Los Angeles Oil Pumps as The Perpetual Motion Machine

Perpetual motion would occur in a device or system if a motion, once started, were to continue indefinitely. Oil pumps in Los Angeles started drilling for oil in 1892, when a miner named Edward Doheny began drilling for oil on a residential lot to the northeast of the then-small town of Los Angeles; and oil pumps in L. A. had never stop moving since that moment. Can we refer to perpetual motion when talking about oil pumps?

While travelling across Los Angeles, driving through its freeways and looking to the new landscapes from a second nature created by oil pumps, you can only think in two things: the old cliche to reference dinosaurs that mammoth mentions at their post or the sense of perpetual motion.

Kevin T. Kilty says at his research Pepetual Motion:

The documented search for perpetual motion begins in the 13th century. Villard de Honnescourt drew designs for such machines at that time. There may be earlier designs, but perpetual motion is closely linked to machines, especially rotating machines, and machines are neither widespread nor very sophisticated before this time. The search continues to the present day. More recent designs for perpetual motion appear in response to crises, like the energy crisis, or high costs of fuels, or some poorly understood technological need.

As Ruchala suggest, without oil, the region would have turned out to be a far different place, and this second nature that now is part of the urban landscape, may have not been there in its perpetual pumping activity. For millennia, it was not clear whether perpetual motion devices were possible or not, but the development of modern thermodynamics has indicated that they are impossible. Despite this, many attempts have been made to construct a perpetual motion machine and that’s why we think it’s interesting to make this speculative similarity between perpetual motion machines and oil pumps in Los Angeles.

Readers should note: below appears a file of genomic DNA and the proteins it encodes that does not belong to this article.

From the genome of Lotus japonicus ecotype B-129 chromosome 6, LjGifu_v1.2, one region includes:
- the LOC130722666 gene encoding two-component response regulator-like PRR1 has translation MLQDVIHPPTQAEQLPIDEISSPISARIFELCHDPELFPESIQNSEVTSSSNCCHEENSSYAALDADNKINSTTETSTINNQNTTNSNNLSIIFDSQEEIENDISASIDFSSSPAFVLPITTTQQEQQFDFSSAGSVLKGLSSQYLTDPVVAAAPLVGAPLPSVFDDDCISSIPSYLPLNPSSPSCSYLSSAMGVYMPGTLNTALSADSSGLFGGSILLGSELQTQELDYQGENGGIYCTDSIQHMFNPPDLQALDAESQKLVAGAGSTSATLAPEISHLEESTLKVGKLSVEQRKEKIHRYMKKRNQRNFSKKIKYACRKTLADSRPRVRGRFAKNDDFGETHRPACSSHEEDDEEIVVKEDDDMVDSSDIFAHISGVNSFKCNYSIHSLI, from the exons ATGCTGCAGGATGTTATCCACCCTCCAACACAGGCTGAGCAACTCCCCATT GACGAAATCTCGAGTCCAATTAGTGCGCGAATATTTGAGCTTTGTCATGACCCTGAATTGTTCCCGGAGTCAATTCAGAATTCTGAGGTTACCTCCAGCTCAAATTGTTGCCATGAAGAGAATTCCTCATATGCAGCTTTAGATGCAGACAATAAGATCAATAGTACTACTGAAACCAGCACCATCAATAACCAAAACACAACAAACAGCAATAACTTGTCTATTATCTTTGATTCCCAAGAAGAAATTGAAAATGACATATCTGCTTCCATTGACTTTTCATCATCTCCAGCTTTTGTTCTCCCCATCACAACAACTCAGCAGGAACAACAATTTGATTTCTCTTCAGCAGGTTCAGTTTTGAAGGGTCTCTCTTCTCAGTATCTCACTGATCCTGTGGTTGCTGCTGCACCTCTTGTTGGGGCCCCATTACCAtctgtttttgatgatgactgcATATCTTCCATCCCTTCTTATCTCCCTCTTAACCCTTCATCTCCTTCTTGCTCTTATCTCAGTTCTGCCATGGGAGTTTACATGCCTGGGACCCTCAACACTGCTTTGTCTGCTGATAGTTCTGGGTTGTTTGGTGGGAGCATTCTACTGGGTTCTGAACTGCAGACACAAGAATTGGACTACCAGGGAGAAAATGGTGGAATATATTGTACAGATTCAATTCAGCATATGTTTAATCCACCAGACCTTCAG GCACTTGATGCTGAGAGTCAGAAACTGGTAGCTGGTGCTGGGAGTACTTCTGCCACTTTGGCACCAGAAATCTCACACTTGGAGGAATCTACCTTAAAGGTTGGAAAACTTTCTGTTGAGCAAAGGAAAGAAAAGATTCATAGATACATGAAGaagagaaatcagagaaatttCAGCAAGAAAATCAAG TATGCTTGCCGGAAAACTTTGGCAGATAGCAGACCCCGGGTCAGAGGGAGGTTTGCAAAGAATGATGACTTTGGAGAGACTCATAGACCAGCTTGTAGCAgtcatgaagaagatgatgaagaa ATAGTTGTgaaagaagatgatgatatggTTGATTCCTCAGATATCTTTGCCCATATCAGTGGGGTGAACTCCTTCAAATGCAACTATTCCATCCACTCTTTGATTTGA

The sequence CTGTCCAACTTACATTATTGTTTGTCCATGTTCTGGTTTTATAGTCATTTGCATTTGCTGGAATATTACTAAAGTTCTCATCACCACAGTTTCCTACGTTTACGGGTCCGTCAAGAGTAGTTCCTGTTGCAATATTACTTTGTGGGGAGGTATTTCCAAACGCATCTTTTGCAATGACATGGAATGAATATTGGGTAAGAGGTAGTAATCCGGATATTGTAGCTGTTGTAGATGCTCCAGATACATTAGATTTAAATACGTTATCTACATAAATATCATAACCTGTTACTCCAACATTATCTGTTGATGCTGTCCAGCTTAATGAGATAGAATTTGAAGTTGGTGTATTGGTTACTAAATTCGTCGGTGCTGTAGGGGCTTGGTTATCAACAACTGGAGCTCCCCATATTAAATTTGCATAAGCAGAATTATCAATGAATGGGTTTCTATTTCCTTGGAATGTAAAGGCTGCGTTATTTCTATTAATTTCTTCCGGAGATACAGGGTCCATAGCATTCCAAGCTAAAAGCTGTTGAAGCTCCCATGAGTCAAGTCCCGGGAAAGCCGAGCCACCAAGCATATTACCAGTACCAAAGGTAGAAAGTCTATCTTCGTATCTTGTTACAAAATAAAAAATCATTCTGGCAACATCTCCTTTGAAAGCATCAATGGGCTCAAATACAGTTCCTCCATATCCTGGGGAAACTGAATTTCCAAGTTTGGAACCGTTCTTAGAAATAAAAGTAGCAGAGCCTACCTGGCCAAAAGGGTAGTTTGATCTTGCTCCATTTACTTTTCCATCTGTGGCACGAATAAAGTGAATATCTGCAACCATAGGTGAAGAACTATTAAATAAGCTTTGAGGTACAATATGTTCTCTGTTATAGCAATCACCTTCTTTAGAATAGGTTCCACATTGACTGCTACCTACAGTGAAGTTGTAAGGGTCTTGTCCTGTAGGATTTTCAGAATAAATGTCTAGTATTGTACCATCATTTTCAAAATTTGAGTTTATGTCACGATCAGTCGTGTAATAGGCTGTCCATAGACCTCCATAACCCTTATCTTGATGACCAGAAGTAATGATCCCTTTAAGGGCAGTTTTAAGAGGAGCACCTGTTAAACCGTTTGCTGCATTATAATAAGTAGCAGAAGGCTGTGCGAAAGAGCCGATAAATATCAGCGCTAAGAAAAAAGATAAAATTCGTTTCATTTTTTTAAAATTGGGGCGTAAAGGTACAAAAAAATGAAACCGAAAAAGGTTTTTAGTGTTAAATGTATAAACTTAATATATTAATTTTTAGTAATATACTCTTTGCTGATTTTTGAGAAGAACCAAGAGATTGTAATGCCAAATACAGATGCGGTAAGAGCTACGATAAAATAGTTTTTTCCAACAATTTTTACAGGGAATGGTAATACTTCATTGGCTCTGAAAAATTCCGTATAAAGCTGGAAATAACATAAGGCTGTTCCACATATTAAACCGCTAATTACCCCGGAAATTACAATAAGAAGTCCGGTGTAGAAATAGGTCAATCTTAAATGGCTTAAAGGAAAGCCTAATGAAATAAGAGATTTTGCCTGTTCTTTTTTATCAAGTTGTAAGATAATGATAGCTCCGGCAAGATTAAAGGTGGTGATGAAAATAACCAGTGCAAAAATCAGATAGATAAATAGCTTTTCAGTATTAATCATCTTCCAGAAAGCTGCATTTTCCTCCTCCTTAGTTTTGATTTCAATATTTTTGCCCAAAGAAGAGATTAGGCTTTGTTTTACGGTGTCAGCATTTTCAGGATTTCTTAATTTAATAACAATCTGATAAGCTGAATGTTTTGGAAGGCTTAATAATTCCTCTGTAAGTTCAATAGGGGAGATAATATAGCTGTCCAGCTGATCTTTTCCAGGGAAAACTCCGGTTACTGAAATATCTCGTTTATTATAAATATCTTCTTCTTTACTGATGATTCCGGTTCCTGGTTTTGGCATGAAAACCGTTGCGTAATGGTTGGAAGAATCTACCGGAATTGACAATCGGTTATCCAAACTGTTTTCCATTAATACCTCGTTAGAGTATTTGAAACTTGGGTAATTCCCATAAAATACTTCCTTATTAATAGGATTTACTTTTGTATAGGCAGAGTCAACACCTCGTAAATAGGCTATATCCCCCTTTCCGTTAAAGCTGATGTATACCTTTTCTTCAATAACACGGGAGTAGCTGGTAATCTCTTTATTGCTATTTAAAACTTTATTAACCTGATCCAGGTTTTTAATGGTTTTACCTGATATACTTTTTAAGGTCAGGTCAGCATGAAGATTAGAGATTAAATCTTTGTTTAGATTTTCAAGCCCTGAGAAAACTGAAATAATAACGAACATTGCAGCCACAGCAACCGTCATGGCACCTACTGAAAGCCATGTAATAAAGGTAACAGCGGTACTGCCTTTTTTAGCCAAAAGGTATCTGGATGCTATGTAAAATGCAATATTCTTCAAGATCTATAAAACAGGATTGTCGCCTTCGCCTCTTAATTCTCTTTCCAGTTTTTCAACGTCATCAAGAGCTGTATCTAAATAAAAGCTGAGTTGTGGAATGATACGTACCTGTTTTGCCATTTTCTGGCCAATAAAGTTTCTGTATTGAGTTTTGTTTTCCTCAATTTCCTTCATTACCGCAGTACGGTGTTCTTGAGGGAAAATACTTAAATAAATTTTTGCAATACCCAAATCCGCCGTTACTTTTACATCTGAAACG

Oil pumps in Central California. Source: Richard Masoner at flickr.

Oil Fields in California, by Edward Burtynsky.

Although considered impossible by scientists, perpetual motion continues to capture the imagination of inventors. In 1900, Nikola Tesla claimed to have discovered an abstract method on which to base a perpetual motion machine, he wrote:

A departure from known methods – possibility of a “self-acting” engine or machine, inanimate, yet capable, like a living being, of deriving energy from the medium – the ideal way of obtaining motive power.

In The Order of Time, Reidar Finsrud proposes what he called the first working perpetuum mobile in human history. Finsrud was trying to do with his machine what Tesla described once, when he said: “One day man will connect his apparatus to the very wheelwork of the universe […] and the very forces that motivate the planets in their orbits and cause them to rotate will rotate his own machinery.”

Perpetual Mobile, Reidar Finsrud

Perpetual Mobile, Reidar Finsrud

Most of oil infrastructures in Los Angeles are part of the “hidden city” that Ruchala describes in his article, and these oil pumps are maybe the only part of the whole infrastructure that hasn’t been camouflaged neither balkanized by private companies that have always controlled this industry. These oil fields are part of the most unique and some times dystopic landscapes in California and especially in Los Angeles. They are, in Ruchala’s words, between infrastructure and landscape and somehow, it’s perpetual motion is the last sign of the industrial face of the city, before it reshapes its image and become a totally new L. A., a post-industrial city.

The legacy of Oil fields remains. We can quote Ruchala when he wrote:

Even as the oil industry disappears from view in Los Angeles, it will never truly vanish, but will always remain just under the surface, a toxic pillow of liquid unsettling the city. In its refusal to obey our wishes, oil reminds us that our actions on the land have created a second nature.

Los Angeles Oil. Source Brendan Biele

With a sort of blind faith in technique, it seems that we are still on in the search of the perpetual motion, while Los Angeles oil pumps that still remains in the field, remind us a time where all of us were confident on perpetual oil search.

This post is part of The Infrastructural City blogiscussion, now reading Crude City by Frank Ruchala.


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